The gospel of Jesus Christ is just as true today as it was this time last week, last year, and two thousand years ago.  It will remain just as true tomorrow, next year, and beyond (Heb. 13:8).  The Great Commission (Matt. 28:16-20) has not changed and I dare say there will be new opportunities to share the gospel.  There will be new ministry challenges as well.  There will still be hurting people who need to be ministered to, hungry people who need to be fed, and lost people who do not yet know the love of Christ.

Are we prepared to minister in new contexts?  Will we have the courage of our convictions while remaining salt and light in the world?  It is not a matter of if change will come.  Change has already arrived and there is more to come.  The real question is simply this: are Christians up for the challenge?  

Monday, May 27, 2013

Comparing Two Statements of Faith: Part Four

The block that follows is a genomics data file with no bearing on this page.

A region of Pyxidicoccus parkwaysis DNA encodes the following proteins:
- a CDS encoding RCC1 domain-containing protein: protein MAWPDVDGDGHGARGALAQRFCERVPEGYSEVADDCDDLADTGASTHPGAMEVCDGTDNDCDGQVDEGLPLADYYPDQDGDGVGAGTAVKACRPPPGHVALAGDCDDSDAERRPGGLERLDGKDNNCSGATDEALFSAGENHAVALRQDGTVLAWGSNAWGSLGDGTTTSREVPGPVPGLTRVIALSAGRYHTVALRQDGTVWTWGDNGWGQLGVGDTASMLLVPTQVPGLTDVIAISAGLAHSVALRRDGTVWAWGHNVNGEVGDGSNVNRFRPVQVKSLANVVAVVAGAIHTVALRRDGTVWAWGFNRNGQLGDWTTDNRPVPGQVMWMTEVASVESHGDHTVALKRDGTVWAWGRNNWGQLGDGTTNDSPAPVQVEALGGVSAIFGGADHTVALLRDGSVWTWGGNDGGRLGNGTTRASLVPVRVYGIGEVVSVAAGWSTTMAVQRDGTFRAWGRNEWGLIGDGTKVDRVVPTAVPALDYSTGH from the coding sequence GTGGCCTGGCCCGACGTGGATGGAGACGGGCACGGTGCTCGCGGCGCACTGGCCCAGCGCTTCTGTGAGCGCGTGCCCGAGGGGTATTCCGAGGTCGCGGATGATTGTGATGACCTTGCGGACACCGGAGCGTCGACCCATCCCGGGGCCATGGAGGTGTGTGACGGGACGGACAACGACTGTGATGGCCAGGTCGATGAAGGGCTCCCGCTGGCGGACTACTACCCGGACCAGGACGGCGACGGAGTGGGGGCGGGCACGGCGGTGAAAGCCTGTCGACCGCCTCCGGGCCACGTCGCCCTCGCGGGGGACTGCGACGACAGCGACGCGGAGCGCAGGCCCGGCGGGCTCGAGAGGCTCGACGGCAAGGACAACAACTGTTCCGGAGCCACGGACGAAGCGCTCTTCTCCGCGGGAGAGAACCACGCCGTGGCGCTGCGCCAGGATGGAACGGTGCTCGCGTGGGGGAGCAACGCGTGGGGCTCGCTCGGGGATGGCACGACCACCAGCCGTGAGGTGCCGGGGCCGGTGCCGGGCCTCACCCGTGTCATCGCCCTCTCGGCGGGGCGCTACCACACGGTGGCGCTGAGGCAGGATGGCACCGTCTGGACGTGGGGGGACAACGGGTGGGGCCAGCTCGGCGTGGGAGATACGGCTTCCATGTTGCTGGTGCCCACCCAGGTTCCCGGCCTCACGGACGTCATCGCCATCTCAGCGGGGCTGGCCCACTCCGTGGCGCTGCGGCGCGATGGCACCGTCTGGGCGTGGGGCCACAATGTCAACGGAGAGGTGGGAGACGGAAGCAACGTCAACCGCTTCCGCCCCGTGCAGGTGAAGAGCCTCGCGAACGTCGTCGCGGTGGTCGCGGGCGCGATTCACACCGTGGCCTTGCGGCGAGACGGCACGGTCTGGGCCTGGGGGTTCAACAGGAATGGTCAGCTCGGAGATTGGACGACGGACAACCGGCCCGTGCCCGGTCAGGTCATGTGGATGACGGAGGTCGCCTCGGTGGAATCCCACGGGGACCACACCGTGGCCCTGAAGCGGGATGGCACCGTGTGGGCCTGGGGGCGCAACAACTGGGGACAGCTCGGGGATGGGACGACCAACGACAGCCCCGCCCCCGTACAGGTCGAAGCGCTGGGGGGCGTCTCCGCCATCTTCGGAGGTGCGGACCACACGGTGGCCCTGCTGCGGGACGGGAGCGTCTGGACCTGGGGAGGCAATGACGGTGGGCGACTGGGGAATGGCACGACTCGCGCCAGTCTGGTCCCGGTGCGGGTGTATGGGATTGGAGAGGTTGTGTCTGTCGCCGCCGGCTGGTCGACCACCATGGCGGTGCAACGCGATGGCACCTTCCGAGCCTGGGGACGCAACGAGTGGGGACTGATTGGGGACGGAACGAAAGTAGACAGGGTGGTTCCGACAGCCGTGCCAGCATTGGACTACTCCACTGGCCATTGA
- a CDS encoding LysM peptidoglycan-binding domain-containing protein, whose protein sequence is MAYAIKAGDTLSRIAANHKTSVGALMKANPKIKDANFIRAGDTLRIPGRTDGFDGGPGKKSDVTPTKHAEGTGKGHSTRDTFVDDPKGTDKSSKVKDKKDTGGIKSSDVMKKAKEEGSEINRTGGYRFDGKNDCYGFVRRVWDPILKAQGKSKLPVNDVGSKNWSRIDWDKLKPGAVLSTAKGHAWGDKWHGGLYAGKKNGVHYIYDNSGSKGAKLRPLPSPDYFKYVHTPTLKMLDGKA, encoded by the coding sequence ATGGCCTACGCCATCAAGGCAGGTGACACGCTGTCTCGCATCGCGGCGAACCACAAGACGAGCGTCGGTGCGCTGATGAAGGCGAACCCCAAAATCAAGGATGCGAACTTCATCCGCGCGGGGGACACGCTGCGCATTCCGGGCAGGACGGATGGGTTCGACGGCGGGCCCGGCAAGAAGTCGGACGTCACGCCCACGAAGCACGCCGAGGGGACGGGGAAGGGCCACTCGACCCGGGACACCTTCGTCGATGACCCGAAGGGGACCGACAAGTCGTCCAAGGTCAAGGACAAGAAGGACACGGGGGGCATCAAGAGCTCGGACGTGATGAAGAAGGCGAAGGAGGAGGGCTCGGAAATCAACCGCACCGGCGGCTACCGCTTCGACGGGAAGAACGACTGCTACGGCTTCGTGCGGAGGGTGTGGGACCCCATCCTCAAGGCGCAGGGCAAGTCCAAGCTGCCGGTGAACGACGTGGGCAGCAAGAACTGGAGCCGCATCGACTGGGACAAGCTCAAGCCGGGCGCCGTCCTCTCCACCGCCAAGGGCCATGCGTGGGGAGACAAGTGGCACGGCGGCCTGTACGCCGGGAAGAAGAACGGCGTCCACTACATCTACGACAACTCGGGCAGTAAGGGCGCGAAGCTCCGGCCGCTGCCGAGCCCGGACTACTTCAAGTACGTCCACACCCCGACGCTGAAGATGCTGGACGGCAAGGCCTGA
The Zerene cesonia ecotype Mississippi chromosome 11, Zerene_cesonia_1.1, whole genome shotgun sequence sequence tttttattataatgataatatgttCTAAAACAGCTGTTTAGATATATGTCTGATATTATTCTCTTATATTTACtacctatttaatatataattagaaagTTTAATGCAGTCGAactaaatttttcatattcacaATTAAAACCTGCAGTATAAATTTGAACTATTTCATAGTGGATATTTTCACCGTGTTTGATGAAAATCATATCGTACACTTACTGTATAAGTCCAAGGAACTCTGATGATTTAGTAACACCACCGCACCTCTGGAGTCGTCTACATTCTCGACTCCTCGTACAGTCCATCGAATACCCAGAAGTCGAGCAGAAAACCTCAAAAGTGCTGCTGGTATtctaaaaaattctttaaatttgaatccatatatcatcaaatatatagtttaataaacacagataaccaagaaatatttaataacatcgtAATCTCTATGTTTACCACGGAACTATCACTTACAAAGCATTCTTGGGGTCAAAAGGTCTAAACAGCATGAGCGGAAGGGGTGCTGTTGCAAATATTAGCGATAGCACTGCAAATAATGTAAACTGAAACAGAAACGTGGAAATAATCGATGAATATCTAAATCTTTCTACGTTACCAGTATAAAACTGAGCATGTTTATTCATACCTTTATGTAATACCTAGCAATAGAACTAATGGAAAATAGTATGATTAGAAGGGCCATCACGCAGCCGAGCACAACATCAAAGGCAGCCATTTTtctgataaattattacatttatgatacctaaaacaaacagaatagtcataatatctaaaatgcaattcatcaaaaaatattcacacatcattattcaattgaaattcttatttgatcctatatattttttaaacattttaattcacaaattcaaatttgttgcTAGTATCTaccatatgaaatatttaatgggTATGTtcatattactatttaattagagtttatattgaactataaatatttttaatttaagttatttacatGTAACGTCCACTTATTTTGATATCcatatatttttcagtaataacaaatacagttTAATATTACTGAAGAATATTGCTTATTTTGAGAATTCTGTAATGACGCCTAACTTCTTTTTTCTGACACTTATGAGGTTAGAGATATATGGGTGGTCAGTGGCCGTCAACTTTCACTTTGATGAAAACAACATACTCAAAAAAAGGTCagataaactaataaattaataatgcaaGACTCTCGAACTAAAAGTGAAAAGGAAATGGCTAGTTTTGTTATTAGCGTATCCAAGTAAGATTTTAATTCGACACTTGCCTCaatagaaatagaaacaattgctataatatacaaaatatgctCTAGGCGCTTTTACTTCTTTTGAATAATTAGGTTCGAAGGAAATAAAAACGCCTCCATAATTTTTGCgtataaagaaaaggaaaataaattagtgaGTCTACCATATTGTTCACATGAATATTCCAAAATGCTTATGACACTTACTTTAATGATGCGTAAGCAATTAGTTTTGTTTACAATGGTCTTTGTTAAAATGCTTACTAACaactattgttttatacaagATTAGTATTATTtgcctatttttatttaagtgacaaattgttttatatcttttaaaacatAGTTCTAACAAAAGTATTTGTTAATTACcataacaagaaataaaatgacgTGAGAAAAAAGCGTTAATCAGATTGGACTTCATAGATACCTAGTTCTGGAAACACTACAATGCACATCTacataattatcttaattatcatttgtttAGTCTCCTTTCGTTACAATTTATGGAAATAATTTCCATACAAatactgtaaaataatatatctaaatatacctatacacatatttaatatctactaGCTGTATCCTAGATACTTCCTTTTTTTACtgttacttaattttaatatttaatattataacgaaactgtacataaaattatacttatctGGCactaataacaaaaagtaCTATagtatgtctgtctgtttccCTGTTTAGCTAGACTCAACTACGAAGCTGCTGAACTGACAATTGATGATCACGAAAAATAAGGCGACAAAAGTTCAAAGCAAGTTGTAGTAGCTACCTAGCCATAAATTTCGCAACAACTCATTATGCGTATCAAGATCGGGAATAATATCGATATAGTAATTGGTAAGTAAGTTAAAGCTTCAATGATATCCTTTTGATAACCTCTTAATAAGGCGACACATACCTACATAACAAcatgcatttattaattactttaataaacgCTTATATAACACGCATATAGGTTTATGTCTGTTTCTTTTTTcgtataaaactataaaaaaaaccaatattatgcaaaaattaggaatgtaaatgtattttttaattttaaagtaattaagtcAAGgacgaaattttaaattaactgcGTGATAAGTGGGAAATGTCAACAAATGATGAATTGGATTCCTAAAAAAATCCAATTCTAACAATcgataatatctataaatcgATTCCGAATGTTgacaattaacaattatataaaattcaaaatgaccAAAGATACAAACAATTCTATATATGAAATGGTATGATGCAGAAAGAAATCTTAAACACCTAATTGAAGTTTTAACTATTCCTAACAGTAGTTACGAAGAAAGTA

Conclusion
          There is a great deal of agreement in the New Hampshire Baptist Confession of Faith (1833) and the Treatise on the Faith and Practice of the Free Will Baptists (1834).  There are also very stark differences between the two confessions.  Essentially these confessions come down to the differences in theology between a group that is Calvinist and another that is Armenian.  When each group considers the other in error theologically, such differences are not easily overcome.  Where opportunities to cooperate for the furtherance of the Kingdom of God might exist, differences such as those described often serve to obstruct such cooperation.